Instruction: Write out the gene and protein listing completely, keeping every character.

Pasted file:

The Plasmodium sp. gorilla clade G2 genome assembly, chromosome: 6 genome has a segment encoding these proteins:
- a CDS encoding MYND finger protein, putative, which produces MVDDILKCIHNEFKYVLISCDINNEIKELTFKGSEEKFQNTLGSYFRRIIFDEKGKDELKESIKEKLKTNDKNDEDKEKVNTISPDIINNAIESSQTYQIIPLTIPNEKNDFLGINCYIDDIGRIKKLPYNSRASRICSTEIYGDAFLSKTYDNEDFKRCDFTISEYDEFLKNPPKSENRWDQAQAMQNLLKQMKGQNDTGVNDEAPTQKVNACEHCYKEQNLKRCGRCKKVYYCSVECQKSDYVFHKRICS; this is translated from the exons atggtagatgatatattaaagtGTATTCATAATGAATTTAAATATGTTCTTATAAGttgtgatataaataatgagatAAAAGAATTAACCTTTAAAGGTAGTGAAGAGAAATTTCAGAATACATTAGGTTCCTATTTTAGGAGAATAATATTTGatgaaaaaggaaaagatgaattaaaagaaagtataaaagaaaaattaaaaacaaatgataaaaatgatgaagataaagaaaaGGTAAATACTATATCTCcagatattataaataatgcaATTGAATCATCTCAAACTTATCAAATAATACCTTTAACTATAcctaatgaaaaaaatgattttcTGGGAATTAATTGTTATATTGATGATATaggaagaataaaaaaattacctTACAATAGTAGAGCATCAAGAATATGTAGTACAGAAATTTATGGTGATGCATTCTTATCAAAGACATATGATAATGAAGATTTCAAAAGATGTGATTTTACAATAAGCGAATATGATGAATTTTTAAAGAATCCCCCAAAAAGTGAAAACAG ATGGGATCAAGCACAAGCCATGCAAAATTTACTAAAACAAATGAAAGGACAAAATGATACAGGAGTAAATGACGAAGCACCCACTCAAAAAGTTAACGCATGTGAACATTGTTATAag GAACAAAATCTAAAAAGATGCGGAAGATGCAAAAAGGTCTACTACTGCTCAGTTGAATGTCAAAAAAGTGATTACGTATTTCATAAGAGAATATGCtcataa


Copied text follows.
The Plasmodium sp. gorilla clade G2 genome assembly, chromosome: 6 genome has a segment encoding these proteins:
- a CDS encoding MYND finger protein, putative, which produces MVDDILKCIHNEFKYVLISCDINNEIKELTFKGSEEKFQNTLGSYFRRIIFDEKGKDELKESIKEKLKTNDKNDEDKEKVNTISPDIINNAIESSQTYQIIPLTIPNEKNDFLGINCYIDDIGRIKKLPYNSRASRICSTEIYGDAFLSKTYDNEDFKRCDFTISEYDEFLKNPPKSENRWDQAQAMQNLLKQMKGQNDTGVNDEAPTQKVNACEHCYKEQNLKRCGRCKKVYYCSVECQKSDYVFHKRICS; this is translated from the exons atggtagatgatatattaaagtGTATTCATAATGAATTTAAATATGTTCTTATAAGttgtgatataaataatgagatAAAAGAATTAACCTTTAAAGGTAGTGAAGAGAAATTTCAGAATACATTAGGTTCCTATTTTAGGAGAATAATATTTGatgaaaaaggaaaagatgaattaaaagaaagtataaaagaaaaattaaaaacaaatgataaaaatgatgaagataaagaaaaGGTAAATACTATATCTCcagatattataaataatgcaATTGAATCATCTCAAACTTATCAAATAATACCTTTAACTATAcctaatgaaaaaaatgattttcTGGGAATTAATTGTTATATTGATGATATaggaagaataaaaaaattacctTACAATAGTAGAGCATCAAGAATATGTAGTACAGAAATTTATGGTGATGCATTCTTATCAAAGACATATGATAATGAAGATTTCAAAAGATGTGATTTTACAATAAGCGAATATGATGAATTTTTAAAGAATCCCCCAAAAAGTGAAAACAG ATGGGATCAAGCACAAGCCATGCAAAATTTACTAAAACAAATGAAAGGACAAAATGATACAGGAGTAAATGACGAAGCACCCACTCAAAAAGTTAACGCATGTGAACATTGTTATAag GAACAAAATCTAAAAAGATGCGGAAGATGCAAAAAGGTCTACTACTGCTCAGTTGAATGTCAAAAAAGTGATTACGTATTTCATAAGAGAATATGCtcataa